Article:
Saturday, December 7, 2013

A Toll of Six

Mendenhall gravesite
Dayton, Franklin, Idaho

This story was sent to me a couple weeks ago by a dear cousin, Ella Calhoun.  It is a most sobering story of pioneer life, one I had never heard before, although Calvin Boyce/Boice is my great-grandfather.  The strength and endurance of these great pioneers is never to be underestimated.  Indeed we believe, Families are Forever.

As you travel along Highway 86 in Franklin Co., Idaho, and come to a bridge on the West Cache Canal, stop.  There, on a sagebrush hill above you, you will see an abandoned cemetery.  A few crude headstones stand out in the bunch grass and wild sunflowers, marking the graves of some of the noble men, women and children who settled in the valley along Bear River.
The George Mendenhall family, pioneers of 1852, was among these hardy pioneers.  They built a log house at the foot of the little hill, had a family of six and were happy among relatives and friends.  They lived a typical frontier life-- plowing, reaping, weaving and spinning, and trusted in the Lord for his protecting care.  There was no need for a sheriff or a lawyer among this little group along the river bottom, then known as Franklin Meadows; a man's word was his bond, and if a neighbor needed help, it was freely given with no thought of getting something in return.
The long winter months passed by, and then on the last of March, with the return of spring, diphtheria broke out.  The Mendenhalls were stricken.  "George," called a neighbor from a safe distance outside the house.  George appeared at the door and the neighbor continued, "How many are down with diphtheria to day?"  George answered in melancholy tones, "there are two that are very sick.  We were up all night with Valerie and now Leslie has taken a turn for the worse."  "Is there anything we can bring you?"  "Yes, the wood is getting low, burning a fire night and day, and we need a gallon of kerosene before night."  The neighbor, backing away a step each time she spoke, called, "I'll bring it."  Horror was on her face as she thought of diphtheria germs that might be flying about the yard, and as for the wood she'd have her husband go to the hills and cut some, not in George's yard.  In late afternoon, a sister put a package of food over the fence, and was almost out of hearing distance before she dared call the family.  As George came out to get the package, she ran faster than if he had aimed a six-shooter at her.  This was diphtheria and deadly germs were lurking everywhere.  "Valerie and Leslie are worse" he called as he took the package of bread and dried apples into the house.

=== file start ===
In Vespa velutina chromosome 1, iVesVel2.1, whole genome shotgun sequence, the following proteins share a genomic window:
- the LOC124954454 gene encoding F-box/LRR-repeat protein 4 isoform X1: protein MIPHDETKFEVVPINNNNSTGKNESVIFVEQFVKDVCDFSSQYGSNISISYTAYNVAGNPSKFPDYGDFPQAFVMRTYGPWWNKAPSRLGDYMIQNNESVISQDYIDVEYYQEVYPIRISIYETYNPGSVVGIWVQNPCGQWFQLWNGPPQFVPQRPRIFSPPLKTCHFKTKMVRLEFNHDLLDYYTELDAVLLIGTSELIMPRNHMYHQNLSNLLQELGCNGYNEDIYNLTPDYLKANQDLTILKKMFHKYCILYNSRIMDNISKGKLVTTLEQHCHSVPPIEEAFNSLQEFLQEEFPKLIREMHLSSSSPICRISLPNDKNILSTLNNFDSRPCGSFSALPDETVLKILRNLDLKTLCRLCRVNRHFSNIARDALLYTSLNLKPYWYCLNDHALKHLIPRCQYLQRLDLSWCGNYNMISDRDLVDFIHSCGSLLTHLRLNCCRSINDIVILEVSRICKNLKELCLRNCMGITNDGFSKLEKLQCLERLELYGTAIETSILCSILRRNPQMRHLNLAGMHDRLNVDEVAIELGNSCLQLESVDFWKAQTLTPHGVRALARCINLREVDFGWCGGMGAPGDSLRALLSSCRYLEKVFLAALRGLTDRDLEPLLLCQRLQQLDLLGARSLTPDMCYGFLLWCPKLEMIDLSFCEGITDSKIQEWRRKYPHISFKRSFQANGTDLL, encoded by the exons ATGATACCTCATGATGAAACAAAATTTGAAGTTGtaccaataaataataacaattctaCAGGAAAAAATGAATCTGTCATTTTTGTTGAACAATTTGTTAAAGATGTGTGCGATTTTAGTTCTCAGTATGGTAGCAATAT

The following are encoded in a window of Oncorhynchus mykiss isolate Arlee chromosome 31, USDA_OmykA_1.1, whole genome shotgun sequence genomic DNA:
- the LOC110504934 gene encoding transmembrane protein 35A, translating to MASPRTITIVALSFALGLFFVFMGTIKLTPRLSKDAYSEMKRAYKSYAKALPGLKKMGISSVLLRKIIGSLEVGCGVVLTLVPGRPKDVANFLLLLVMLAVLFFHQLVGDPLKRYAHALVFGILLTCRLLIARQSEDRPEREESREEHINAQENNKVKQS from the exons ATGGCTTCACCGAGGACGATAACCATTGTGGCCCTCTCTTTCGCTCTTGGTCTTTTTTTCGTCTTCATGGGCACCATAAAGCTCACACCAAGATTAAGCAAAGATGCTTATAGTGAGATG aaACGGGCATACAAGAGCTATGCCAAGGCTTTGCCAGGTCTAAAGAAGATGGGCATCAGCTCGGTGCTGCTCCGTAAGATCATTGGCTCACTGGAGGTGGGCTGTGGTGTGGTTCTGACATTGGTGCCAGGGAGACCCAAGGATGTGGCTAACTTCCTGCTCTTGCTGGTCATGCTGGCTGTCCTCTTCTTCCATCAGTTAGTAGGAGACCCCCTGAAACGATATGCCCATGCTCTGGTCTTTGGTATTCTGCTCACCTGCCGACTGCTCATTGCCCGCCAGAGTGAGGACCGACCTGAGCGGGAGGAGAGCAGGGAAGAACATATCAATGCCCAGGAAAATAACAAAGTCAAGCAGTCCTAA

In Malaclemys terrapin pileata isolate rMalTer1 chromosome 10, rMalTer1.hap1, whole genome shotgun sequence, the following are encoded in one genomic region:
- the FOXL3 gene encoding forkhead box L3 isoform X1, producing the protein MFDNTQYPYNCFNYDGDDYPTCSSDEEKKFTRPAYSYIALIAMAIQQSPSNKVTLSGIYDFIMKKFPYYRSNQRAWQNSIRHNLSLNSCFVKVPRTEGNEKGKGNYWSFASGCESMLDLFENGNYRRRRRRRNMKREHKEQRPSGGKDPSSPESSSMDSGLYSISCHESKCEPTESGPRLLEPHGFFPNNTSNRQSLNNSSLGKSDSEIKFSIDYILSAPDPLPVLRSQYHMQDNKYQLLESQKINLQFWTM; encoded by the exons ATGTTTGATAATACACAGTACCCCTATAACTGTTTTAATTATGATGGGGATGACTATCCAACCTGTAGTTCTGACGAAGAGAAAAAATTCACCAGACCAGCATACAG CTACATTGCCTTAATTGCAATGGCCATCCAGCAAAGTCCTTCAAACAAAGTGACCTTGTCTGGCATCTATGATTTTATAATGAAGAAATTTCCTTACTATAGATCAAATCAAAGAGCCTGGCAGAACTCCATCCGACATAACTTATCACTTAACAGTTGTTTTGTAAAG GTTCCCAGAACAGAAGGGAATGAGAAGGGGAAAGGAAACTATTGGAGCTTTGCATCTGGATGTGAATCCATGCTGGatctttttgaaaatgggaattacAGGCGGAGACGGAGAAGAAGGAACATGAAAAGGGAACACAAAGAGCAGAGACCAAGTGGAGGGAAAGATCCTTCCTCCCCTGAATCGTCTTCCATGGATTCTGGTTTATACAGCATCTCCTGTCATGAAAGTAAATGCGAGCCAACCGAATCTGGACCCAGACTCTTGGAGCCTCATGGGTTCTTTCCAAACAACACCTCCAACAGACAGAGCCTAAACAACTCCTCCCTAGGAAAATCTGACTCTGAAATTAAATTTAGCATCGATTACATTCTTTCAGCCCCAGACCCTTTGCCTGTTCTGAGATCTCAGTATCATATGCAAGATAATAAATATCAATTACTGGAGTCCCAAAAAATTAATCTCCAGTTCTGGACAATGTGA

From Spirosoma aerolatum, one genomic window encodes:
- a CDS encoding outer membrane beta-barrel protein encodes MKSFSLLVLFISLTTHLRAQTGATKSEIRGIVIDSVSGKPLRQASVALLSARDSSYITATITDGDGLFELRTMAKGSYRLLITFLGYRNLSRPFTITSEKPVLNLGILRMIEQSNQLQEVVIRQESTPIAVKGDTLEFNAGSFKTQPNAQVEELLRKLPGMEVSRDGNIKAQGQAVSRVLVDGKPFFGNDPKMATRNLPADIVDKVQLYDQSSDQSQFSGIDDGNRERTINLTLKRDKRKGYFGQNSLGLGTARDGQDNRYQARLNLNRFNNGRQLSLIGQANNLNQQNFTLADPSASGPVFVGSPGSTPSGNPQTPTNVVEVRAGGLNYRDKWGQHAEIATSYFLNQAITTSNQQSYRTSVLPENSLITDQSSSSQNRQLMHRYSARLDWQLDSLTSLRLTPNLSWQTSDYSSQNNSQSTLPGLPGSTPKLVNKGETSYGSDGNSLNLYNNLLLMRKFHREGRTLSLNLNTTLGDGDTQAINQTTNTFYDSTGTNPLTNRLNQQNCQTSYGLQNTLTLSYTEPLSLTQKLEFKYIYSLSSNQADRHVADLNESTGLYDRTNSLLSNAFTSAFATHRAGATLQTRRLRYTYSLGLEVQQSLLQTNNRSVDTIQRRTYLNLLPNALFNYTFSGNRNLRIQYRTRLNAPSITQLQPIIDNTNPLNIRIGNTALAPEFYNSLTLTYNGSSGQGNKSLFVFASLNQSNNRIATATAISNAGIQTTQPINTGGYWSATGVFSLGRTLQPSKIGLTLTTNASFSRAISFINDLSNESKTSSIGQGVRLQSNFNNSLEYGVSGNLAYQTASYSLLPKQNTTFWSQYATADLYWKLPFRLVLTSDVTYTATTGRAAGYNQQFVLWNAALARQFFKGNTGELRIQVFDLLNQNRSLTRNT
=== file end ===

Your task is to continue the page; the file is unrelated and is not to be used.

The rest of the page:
The word spread to Dayton, a little town three miles west, that the Mendenhall children were dying.  This was more than the kind heart of Aunt Sarah Phillips could stand.   Aunt Sarah was a widow with a large family but she was blessed with a divine touch of healing, and never refused to help anyone who needed her.  "Lizzie," she called to her daughter, "the two Mendenhall children and dying.  I feel I must go to them.  I know the Lord will spare me from the disease and from bringing it home to my children.  Will you take care of things while I am gone?"  "Yes, mother," replied the faithful Lizzie, "and I'll pray for you an the Mendenhalls."  Aunt Sarah alighted from a wagon in front of the Mendenhall home which brought tears of relief and joy to the family.  Help had come at last!  She tied on her white waist apron and began to work swabbing the swollen throats with drops of turpentine, and trying to get the two little ones to swallow oil and sugar.  Dark-haired Leslie, just five years old, grew more limp and blue each hour.  There was no time to be lost, but what could they do? With a final weak, choking spell, he lay lifeless in his mother's arms.  There was not time for tears; Valerie must be saved.  They worked tirelessly, but it was no use.  In a few hours Valerie, age seven, too had passed away.